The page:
HB 3604 requires water-suppliers to implement both water conservation and drought contingency plans when a drought disaster is declared in their county. Previously, the entities were able to implement one or the other of the plans, but were not required to implement both.
Bills that were introduced but were not passed and/or signed by Governor Perry
SB 272, which would have required all well owners to report water usage to the Texas Water Development Board, passed the Senate, but was left pending in the House Natural Resources Committee. The bill’s water reporting requirement would have applied to all wells, including wells used solely for domestic and livestock uses, which are presently exempt from permitting requirements. At present, there is no state-wide reporting requirement for groundwater well usage, although some groundwater conservation districts do require such reporting.
SB 302 also died pending in committee. This bill essentially increased state oversight of local groundwater conservation districts. It proposed amendments to the Water Code as related to the filing of water management plans, and specifically required that all groundwater management plans must be designed to meet desired future conditions or face action by the state.
SB 873 would have clarified the authority of groundwater districts to require permits for water wells where the water is used for fracking of oil and gas by allowing districts to require permits for fracking wells, but not mandating that they do so. Currently, Texas law exempts water wells used for “drilling or exploration” operations from having to obtain permits, but it is unclear whether fracking wells fall within this category. This bill passed the Senate, but did not receive a hearing in the House.
HB 1160 would have allowed the community of Blue Mound to obtain the right to run its own water system. Blue Mound residents claim that privately owned Monarch Utilities is currently charging excessive rates for water. Although the bill passed the Legislature, it was vetoed by Governor Perry. Governor Perry’s veto statement cited concern that the bill “would provide a disincentive for development by private utilities.”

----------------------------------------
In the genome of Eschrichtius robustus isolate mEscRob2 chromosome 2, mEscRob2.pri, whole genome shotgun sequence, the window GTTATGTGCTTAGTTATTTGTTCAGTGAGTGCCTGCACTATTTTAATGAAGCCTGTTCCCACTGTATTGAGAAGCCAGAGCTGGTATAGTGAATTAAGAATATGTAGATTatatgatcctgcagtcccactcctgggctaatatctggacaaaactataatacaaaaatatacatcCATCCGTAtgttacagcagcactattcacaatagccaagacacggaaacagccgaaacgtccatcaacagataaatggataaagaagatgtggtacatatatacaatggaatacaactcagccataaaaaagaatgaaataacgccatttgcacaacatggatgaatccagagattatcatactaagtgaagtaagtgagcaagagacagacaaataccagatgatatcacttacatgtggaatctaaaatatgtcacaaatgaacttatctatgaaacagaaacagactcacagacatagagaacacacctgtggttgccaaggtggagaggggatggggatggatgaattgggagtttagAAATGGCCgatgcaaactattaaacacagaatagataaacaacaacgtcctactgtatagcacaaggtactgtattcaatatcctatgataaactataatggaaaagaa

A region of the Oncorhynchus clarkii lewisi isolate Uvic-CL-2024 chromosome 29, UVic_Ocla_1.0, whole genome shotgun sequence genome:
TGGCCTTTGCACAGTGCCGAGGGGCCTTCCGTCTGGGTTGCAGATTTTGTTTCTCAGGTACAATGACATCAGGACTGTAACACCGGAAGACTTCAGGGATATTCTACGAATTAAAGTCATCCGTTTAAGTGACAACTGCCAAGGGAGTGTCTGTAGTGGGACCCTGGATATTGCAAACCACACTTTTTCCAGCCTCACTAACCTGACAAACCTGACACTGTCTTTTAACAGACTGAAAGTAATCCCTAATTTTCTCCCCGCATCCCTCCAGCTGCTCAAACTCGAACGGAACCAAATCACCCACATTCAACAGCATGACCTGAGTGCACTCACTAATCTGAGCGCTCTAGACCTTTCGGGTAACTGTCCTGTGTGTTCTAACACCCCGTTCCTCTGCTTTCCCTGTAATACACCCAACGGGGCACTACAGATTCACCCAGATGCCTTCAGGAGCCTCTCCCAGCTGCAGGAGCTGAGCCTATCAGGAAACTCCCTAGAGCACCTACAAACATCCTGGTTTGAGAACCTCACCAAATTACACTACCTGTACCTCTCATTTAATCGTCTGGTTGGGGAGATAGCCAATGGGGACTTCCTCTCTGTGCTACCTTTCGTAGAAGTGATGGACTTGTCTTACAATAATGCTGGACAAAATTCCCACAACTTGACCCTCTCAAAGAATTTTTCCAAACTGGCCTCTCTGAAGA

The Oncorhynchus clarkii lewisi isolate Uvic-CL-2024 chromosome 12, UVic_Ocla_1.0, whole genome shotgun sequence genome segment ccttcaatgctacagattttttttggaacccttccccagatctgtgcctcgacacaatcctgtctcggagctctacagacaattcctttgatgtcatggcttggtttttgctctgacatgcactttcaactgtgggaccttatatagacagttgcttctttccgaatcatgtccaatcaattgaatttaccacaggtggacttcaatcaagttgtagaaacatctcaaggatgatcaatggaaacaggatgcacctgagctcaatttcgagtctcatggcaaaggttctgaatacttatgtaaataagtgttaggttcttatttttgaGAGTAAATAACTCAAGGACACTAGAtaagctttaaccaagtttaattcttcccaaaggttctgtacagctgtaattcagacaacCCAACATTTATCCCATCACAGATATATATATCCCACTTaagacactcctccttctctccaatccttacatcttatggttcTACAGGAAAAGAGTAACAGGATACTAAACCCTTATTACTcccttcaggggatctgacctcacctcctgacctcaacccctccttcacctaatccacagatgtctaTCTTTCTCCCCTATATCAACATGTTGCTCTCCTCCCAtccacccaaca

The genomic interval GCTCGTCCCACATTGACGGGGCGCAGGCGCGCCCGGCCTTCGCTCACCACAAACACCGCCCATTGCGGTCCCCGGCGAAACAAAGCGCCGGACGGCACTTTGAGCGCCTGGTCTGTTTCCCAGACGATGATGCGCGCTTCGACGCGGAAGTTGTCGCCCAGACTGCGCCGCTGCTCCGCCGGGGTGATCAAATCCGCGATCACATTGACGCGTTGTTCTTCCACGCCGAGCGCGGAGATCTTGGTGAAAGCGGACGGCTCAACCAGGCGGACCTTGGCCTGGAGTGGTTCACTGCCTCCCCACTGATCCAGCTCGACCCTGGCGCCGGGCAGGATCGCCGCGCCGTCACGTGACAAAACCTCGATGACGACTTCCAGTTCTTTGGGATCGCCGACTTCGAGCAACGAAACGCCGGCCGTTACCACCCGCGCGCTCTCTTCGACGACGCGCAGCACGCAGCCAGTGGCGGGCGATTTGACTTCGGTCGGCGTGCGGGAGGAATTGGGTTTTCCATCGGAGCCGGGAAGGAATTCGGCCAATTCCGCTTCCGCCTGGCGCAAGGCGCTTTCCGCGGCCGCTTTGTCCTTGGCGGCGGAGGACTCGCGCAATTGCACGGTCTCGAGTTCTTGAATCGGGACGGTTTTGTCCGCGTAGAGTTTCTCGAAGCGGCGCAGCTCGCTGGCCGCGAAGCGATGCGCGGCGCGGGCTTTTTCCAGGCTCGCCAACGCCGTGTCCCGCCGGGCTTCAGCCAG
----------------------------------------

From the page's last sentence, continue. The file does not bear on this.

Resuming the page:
HB 1173 would have provided a tax credit to people who install drip irrigation or rainwater harvesting on their properties by allowing an exemption from ad valorem taxes on a portion of the property. This bill never made it out of the House.
HB 1189 was intended to create a Southwestern States Water Commission to work with neighboring states regarding water issues. The intent of the bill, according to its sponsor, Rep. Lyle Larson, was to avoid costly litigation with neighboring states related to water. It was left pending in the House Natural Resources Committee.
SB 1760/ HB 2578 also died in committee. These bill would have required regional planning groups to identify opportunities for, and benefits of, developing large scale desalination facilities for brackish groundwater.
HB 2708 sought to impose a “water consumption tax” upon residential water users using more than 81,000 during a three month period. No action was taken by the House Natural Resources Committee on this bill.
HB 3013 was intended to encourage aquifer storage and recovery, and to develop guidelines for these projects. The bill passed the House, but no action was taken in the Senate Natural Resources Committee before the session ended.
HB 3167 would have created an emergency assistance program to provide funds to towns and municipalities due to water shortages. The bill was left pending in committee.
HB 3234 would have set deadlines for the processing of applications for water rights permits. The bill was voted down in the Senate Natural Resources Committee.
HB 3250 would have given give landowners the ability to require groundwater conservation districts to reduce overall production of groundwater when the rate of drawdown affects wells by requiring that groundwater conservation districts either reduced permitted production of groundwater for all permit holders, or to supply additional water via pipeline. The bill was left pending in the House Natural Resources Committee.